Tillen Bruce 2015 (Saskatoon novelist)
Your comments a few years ago (on those first ten pages of the book) were like a life raft I could go back to for assurance and knowledge; these four pages of additional commentary feel like a good size rowboat with a small sail and plenty of food and fresh water ... The way you summarize the novel is so succinct and accurate that it gives me fresh ideas ... I would comment further on your commentary but it is stimulating in a way that I want to savour for myself, and to use in the book.
Victor Enns 2014 (Winnipeg Writer and Publisher)
Ted was the very first editor of my very first poetry collection Jimmy Bang Poems (Turnstone 1979). He is now editing my fifth and most recent collection, Afghanistan Confessions (AC), slated for publication in 2015. He is uncannily perceptive, bringing years of his own experience, reading, research, and writing to his work as an editor, teacher, and facilitator.
His editorial acuity broke the ice-jam of a bloated and unfocused manuscript of over 350 poems like the Amphibexes on the Red River in spring. First, he encouraged me to find a structure to "aid the reader" by considering the voices in the manuscript and how they might be differentiated. In phase two, he suggested using the line and consistent stanzas to further delineate these voices. We are now entering the final phase: some tidying, adding titles, and ordering the poems for effectiveness in four sections (each representing the voice of a Canadian soldier). I will be delivering the manuscript to the publisher in November.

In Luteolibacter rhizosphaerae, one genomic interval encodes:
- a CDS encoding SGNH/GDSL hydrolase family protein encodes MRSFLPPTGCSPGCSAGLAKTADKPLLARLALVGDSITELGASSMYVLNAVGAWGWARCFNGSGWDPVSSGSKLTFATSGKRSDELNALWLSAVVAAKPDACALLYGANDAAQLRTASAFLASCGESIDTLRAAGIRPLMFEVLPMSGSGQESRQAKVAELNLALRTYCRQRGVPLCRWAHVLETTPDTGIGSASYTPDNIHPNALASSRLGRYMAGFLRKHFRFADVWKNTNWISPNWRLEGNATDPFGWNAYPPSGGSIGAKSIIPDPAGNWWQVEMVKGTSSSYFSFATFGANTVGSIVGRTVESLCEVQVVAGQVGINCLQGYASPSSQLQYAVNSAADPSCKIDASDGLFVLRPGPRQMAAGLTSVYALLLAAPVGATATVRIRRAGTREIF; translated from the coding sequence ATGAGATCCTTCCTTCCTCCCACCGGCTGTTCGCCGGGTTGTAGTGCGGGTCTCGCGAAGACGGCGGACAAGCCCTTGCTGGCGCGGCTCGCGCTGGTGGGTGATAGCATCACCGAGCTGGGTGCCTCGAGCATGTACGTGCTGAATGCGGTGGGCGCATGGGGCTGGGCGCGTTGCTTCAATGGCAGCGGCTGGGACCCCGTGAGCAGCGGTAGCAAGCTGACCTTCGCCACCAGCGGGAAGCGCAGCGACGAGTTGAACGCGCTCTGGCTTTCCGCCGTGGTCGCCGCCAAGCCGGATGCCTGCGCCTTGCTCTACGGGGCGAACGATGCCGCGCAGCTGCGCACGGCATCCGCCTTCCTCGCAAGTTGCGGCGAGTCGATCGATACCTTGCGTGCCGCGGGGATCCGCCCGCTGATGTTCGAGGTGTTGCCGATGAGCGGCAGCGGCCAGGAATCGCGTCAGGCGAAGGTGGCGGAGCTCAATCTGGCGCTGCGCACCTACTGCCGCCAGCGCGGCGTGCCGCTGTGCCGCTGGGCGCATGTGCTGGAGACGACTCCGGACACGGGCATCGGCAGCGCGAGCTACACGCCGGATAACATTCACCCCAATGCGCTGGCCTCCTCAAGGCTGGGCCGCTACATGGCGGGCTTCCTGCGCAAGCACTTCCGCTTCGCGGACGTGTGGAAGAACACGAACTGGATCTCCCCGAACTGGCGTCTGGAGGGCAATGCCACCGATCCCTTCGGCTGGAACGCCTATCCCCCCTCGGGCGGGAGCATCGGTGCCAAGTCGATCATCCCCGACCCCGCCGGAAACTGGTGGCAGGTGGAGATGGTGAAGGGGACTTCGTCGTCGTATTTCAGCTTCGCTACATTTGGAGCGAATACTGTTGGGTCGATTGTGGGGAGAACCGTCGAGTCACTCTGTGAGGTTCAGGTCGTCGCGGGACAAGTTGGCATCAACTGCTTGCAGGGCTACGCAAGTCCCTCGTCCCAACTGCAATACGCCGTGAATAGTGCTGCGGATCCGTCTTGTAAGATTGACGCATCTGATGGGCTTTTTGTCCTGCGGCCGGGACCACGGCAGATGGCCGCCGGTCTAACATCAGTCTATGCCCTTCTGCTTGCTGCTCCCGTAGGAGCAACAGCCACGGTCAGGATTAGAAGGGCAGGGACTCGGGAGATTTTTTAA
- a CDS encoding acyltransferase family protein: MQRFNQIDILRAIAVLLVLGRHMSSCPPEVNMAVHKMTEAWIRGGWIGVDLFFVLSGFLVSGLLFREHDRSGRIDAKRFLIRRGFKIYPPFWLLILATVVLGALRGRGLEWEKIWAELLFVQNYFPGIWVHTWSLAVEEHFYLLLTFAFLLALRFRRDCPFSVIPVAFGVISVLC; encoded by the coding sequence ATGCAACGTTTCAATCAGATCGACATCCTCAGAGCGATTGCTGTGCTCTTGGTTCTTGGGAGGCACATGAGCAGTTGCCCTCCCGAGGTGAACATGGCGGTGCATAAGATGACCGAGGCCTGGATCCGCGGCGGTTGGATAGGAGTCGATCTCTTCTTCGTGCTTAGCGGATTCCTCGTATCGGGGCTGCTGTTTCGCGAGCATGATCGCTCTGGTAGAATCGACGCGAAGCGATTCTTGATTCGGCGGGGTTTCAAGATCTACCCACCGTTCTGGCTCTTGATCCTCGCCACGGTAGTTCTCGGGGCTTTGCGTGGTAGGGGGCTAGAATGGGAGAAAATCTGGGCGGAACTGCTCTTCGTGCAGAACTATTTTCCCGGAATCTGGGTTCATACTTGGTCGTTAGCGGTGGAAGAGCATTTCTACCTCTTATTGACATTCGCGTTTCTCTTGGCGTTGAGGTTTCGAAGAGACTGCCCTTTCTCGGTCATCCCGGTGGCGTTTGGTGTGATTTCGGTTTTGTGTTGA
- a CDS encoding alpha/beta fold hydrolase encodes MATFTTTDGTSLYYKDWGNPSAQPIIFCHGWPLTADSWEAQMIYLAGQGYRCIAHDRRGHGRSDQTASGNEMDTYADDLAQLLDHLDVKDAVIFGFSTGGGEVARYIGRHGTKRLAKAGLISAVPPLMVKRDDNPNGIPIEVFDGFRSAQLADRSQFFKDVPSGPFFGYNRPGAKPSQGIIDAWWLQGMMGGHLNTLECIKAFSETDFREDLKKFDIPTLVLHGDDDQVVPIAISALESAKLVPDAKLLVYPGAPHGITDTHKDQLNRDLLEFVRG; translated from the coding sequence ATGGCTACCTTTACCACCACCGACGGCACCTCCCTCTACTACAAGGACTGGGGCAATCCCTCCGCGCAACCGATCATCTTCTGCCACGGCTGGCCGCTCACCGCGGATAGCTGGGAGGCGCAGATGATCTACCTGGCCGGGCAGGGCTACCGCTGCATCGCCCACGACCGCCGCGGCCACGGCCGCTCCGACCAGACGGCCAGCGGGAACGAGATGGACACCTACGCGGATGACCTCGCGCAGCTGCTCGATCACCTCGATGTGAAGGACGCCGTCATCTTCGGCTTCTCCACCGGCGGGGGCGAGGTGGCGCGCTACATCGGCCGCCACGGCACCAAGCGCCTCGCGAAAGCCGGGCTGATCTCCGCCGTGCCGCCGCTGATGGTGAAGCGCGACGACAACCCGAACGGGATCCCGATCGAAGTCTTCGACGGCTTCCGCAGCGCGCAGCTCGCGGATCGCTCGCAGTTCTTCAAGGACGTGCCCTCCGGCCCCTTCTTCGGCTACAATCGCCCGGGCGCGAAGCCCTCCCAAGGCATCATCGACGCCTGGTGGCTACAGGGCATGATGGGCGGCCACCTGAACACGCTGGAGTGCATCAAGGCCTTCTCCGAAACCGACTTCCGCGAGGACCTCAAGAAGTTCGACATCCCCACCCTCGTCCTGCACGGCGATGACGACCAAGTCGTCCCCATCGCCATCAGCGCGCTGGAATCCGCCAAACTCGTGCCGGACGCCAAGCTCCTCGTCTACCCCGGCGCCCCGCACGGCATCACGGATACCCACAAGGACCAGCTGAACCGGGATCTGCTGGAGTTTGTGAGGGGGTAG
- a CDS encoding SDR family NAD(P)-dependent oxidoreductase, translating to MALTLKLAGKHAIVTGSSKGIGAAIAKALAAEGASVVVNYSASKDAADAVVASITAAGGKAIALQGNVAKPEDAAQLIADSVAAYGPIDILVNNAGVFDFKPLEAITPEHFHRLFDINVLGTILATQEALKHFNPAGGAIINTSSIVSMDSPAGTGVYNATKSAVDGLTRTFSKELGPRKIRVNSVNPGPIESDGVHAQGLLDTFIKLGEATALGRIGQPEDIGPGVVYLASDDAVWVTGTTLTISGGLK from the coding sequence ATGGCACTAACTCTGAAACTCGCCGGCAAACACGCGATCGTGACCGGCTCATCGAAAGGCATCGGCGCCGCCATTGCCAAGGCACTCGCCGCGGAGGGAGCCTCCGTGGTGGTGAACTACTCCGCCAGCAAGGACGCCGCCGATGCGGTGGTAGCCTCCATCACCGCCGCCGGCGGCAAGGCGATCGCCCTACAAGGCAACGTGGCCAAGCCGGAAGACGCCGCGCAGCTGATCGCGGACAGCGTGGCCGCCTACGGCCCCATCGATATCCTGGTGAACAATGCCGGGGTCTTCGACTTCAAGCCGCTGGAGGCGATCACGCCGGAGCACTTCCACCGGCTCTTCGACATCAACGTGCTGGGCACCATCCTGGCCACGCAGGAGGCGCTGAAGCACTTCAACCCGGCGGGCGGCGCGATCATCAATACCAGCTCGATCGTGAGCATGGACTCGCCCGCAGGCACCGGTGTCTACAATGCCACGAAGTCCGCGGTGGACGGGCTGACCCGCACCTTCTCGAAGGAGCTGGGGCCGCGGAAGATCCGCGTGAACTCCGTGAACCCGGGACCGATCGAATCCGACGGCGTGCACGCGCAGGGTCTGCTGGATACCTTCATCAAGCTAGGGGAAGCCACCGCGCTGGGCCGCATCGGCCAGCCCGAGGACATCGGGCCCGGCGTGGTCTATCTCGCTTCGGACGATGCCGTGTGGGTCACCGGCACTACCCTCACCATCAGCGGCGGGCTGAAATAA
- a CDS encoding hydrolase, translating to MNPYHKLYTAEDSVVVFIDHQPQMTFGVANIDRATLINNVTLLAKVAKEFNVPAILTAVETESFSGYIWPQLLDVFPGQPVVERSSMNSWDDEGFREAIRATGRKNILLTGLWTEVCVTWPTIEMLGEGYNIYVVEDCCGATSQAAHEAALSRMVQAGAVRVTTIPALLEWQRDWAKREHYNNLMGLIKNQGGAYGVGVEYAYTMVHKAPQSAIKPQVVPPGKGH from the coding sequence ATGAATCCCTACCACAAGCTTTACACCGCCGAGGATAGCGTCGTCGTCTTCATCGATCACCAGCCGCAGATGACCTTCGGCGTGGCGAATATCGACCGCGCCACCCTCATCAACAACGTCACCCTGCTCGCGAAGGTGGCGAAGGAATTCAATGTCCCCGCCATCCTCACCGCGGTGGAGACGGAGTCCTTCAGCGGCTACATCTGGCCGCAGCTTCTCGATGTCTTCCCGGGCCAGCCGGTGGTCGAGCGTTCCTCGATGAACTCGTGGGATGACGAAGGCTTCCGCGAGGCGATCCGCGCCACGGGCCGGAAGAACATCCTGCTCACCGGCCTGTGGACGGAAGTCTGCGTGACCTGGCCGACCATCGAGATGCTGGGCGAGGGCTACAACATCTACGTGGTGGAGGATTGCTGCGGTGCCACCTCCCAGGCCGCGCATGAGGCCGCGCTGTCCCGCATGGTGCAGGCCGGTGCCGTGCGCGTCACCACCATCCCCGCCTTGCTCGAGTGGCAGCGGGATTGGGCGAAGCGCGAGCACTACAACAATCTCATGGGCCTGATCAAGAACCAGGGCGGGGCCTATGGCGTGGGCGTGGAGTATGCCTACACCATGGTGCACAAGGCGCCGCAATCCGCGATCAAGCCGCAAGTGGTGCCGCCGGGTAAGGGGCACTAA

Ted's support went beyond the rewarding process noted above. He read most of the poems initially as I wrote them, developing an understanding of what I was trying to do. Why the poems were so naked, bold, and often brutal. Why "writing degree zero" was the perfect style for voices from the combat zones of Afghanistan. Many other colleagues, Canlit writers, readers, and editors didn't "get it," neither the style, nor my willingness to portray Canadian soldiers in combat as they saw themselves. Ted did, and provided the motivation and editorial expertise to complete what I had started in 2007.
Irene Grobowsky 2014 ( Moose Jaw Bibliophile & Writer)
It is commonly alleged that a good editor is worth his weight
in gold. And as Ted Dyck is more than good, he qualifies as a
treasure. He is an involved reader and listener, providing
guidance so that one can re-vision and move from satisfactory
to truly satisfying.
Carol Rempel 2014 (Moose Jaw Writer)
I was introduced to Ted in 2007 through a poetry workshop he offered when he was Writer-in-Residence with Festival of Words in Moose Jaw. I enjoyed it so much that I joined a writing group he led. He keeps leading me deeper into the world of writing, always challenging me to discover the beauty and meaning created through words and form. I expect there are objective reasons he can lead me where others have failed. One look at his resume, and you'll find a few. Behind his objectivity, smarts, and life experience is a man who simply provokes me. To write. To take risks. To discover where it all leads.